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Math Help - Tangent to the curve.

  1. #1
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    Tangent to the curve.

    Ok, I have a question here, however the problem i have is more simple than the actual question itself, it's a basic math lack of understanding on my part.

    Consider the curve defined by:

    x^2 + 4xy + y^2 = 6

    Find an expression for \frac{dy}{dx} in terms of x and y, and hence give the equation of the tangent to the curve at the point (x,y) = (1,1)

    So, to begin, I make:

    x^2 + 4xy + y^2 = 0

    then differentiate with respect to X:

    giving \frac{dy}{dx} = 2x+4y

    Next, differentiate with respect to Y:

    giving \frac{dx}{dy} = 4x + 2y

    Now, I know that the next step is \frac{dy}{dx} = -\frac{2x+4y}{4x+2y}

    But I don't understand where the - comes from to make the fraction negative. I know that \frac{dx}{dy} needs to be inverted to make it into \frac{dy}{dx} and so moving to the bottom ofthe fraction, but where does the minus sign come from?

    Could someone please explain that before we move onto the next step? Thanks
    Last edited by Alias_NeO; August 27th 2007 at 10:31 AM. Reason: Math code error.
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  2. #2
    Super Member Rebesques's Avatar
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    Why bother so much? Just implicitly write

    <br />
x^2 + 4xy(x) + y^2(x) = 6<br />

    and differentiate for x:

    <br />
2x+4y(x)+4xy'(x) + 2y(x)y'(x) =0<br />

    so at points where y(x) is defined,

    <br />
y'(x) =(-2x-4y(x))/(4x+2y(x))<br />

    and use (x,y(x))=(1,1) to find y'(1)=\ldots...
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  3. #3
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    Sorry

    I do it the other way because it is the way i learned and I can't understand the way you gave, can you help fcomplete my method? I have a lot to learn in the next two days and learning a new method from scratch isn't the best way to get that done.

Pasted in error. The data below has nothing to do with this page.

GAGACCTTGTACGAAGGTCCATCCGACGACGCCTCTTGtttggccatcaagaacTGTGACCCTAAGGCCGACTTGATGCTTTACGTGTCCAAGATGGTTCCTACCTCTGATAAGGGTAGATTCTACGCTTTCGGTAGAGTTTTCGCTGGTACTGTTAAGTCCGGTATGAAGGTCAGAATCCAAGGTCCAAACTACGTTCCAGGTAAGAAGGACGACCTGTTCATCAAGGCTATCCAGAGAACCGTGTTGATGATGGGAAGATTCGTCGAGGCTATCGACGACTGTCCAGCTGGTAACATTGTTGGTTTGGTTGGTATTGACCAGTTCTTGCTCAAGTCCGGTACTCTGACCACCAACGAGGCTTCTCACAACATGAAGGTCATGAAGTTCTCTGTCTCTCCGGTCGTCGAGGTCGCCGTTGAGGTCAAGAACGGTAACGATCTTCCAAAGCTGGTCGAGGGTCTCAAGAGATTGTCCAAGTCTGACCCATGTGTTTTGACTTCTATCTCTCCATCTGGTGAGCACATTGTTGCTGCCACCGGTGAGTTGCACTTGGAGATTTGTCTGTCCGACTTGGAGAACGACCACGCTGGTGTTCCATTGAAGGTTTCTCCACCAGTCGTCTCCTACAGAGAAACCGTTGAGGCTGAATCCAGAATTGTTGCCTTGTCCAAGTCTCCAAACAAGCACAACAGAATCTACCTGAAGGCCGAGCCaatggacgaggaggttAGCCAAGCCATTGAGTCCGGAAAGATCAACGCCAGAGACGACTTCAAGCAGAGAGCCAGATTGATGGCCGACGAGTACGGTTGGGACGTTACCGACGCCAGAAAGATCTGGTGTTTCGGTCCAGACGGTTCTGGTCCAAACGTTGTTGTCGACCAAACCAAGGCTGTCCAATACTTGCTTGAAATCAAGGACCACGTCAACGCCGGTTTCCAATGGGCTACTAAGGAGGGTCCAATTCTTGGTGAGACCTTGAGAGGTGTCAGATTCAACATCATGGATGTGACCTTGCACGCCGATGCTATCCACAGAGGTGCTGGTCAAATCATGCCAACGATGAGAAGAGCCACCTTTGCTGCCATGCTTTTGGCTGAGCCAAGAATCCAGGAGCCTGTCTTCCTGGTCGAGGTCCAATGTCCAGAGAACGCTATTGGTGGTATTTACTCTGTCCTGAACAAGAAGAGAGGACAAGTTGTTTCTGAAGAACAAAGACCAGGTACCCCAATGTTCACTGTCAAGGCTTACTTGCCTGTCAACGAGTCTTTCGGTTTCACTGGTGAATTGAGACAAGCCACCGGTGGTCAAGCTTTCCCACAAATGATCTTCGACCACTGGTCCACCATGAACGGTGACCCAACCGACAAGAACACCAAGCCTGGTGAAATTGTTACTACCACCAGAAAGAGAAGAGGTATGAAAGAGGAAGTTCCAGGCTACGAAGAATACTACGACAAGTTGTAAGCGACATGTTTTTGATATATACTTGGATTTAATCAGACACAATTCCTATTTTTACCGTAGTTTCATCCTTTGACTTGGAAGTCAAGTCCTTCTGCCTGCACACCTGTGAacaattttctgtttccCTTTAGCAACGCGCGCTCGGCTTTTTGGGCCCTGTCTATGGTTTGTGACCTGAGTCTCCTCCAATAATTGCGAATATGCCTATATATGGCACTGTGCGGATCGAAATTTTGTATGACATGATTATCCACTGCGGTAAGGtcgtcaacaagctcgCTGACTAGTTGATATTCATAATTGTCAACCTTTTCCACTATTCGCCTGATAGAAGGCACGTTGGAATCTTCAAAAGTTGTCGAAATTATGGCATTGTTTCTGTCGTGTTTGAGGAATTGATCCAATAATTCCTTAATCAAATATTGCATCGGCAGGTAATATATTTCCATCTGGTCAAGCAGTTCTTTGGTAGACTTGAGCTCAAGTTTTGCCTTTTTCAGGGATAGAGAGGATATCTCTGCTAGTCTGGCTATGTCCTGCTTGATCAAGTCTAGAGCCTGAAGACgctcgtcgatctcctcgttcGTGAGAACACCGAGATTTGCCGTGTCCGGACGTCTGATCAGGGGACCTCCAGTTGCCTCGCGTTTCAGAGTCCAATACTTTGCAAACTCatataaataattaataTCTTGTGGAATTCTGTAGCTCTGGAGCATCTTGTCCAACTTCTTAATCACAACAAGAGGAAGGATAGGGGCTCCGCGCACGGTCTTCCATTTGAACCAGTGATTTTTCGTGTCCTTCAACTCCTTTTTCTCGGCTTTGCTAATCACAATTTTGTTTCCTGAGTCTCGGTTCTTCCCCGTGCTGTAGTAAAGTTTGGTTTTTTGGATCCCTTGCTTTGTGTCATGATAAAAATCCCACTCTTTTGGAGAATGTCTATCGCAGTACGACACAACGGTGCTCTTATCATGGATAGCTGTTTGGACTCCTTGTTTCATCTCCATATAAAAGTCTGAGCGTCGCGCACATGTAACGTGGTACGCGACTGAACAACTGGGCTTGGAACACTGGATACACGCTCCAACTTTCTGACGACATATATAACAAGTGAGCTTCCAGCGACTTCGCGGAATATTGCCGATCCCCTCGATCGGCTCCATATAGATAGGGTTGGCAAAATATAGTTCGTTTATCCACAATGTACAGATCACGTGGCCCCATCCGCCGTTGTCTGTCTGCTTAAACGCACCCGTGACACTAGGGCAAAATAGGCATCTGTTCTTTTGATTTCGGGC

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  4. #4
    Super Member Rebesques's Avatar
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    But I don't understand where the - comes from to make the fraction negative.

    Call the given function F(x,y)=0. Assuming y=y(x), differentiate using the chain rule:


    <br />
\frac{dF}{dx}\frac{dx}{dx} +\frac{dF}{dy}\frac{dy}{dx}=0<br />

    and since \frac{dx}{dx}=1, solve the last one for \frac{dy}{dx} to obtain:

    <br />
\frac{dy}{dx}=\frac{-\frac{dF}{dx}}{\frac{dF}{dy}}<br />
.

    This is your method, isn't it?
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  5. #5
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    Argh

    I'm sorry, it's this general sort of maths notation that causes me problems. Bearwith my while i try write all you have just said out again using the full numerical functions.

    I can't do general equiations/maths. Need to see the figures and values.
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  6. #6
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    Nope.

    Sorry to be a nusiance, could you please tell me what each of the terms refers to, i can't quite work it out, also what does "y =y(x)" mean?

    I gathered that:

    F(x,y) = x^2+4xy+y^2

    I get lost after that

    Not looking good for me.